CLADRASTIS AMURENSIS.--Amoor Yellow Wood. Amur, 1880. This is a shrub

that is sure to be extensively cultivated when better known, and more

readily procured. It has stood uninjured for several years in various

parts of England, so that its hardihood may be taken for granted. The

pretty olive-green of the bark, and the greyish-green of the leathery

leaves, render the shrub one of interest even in a flowerless state. In

uly and August the dense spikes of white, or rather yellowish-white

flowers are produced freely, and that, too, even before the shrub has

attained to a height of 2 feet. It is well worthy of extended culture.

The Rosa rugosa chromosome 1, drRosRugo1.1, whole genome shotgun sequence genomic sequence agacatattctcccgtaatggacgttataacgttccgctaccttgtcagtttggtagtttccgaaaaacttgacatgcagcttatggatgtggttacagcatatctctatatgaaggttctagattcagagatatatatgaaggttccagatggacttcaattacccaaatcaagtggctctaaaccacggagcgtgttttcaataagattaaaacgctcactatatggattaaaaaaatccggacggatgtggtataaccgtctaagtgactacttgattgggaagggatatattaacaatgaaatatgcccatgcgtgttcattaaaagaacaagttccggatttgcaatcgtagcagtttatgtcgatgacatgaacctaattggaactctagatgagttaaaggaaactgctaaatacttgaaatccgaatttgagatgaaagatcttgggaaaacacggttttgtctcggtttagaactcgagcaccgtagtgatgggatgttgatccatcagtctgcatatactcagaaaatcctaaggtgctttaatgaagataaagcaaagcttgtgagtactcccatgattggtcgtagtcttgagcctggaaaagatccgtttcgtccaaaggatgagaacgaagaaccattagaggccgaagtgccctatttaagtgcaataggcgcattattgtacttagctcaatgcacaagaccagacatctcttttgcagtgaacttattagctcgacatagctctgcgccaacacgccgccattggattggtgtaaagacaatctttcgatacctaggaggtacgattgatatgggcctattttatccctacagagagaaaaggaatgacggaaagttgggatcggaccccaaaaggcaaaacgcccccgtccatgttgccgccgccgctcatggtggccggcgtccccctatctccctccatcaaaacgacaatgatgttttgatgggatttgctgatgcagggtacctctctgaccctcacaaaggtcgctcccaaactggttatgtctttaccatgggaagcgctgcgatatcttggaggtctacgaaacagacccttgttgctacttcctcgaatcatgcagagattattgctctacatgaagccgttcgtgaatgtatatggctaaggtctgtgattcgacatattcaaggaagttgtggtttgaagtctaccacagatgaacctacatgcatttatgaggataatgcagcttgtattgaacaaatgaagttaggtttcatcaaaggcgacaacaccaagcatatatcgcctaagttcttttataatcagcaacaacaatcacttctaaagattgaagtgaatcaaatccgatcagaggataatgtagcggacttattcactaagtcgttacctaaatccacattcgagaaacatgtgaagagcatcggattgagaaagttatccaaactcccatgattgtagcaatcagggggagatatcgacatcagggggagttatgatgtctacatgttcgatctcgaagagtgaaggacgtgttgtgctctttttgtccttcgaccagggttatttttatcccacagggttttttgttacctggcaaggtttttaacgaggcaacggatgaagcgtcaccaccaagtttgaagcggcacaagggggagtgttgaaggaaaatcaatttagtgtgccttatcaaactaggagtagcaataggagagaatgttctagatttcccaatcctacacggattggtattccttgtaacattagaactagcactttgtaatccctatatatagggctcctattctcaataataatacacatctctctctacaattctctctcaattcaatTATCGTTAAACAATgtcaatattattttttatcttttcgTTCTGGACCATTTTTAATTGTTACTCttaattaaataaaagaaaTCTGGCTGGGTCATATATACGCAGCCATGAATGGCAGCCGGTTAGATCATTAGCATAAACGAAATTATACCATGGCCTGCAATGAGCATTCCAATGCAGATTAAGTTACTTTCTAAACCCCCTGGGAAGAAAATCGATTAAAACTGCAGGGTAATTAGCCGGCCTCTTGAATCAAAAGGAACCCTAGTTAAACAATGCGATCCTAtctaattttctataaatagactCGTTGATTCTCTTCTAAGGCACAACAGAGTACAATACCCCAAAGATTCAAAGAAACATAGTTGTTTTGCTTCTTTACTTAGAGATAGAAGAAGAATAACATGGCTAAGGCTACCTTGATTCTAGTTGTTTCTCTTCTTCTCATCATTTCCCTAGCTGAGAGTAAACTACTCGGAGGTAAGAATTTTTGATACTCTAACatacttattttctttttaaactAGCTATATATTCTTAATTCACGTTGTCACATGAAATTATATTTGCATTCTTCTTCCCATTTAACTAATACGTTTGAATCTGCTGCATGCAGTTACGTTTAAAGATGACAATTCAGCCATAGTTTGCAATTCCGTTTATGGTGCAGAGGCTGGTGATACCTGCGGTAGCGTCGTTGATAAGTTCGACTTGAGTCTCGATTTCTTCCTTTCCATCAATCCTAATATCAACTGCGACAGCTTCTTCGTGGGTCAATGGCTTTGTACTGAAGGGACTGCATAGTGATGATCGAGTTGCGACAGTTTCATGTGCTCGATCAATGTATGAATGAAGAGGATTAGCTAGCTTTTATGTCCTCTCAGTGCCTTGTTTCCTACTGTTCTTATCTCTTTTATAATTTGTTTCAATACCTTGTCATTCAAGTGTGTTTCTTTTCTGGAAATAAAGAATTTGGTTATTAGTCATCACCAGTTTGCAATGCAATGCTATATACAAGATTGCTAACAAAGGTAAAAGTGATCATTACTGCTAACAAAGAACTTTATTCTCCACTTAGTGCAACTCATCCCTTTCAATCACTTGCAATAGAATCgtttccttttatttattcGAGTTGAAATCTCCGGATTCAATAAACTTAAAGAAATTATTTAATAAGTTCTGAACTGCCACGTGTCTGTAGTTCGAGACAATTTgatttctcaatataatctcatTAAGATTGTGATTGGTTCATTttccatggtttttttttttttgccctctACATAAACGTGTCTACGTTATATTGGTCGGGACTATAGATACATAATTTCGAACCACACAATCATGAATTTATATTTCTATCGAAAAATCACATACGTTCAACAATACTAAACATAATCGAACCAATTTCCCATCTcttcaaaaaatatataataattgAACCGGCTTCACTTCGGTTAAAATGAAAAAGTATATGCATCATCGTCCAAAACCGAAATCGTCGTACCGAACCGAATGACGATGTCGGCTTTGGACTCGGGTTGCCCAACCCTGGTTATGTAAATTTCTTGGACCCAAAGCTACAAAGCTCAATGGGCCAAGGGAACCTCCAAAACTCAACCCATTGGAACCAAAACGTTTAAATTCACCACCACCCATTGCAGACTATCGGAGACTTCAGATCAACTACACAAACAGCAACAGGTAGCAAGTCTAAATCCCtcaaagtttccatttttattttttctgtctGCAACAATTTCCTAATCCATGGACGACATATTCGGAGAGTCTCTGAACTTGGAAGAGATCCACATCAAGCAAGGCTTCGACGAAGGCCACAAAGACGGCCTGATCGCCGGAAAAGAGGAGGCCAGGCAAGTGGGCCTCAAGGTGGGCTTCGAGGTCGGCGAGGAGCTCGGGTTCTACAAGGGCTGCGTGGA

C. TINCTORIA (_syn C. lutea_ and _Virgilia lutea_).--Yellow Wood. North

America, 1812. This is a handsome deciduous tree that does well in many

parts of the country, and is valued for the rich profusion of white

flowers produced, and which are well set-off by the finely-cut pinnate

leaves. It is a valuable tree for park and lawn planting, requiring a

warm, dry soil, and sunny situation--conditions under which the wood

becomes well-ripened, and the flowers more freely produced.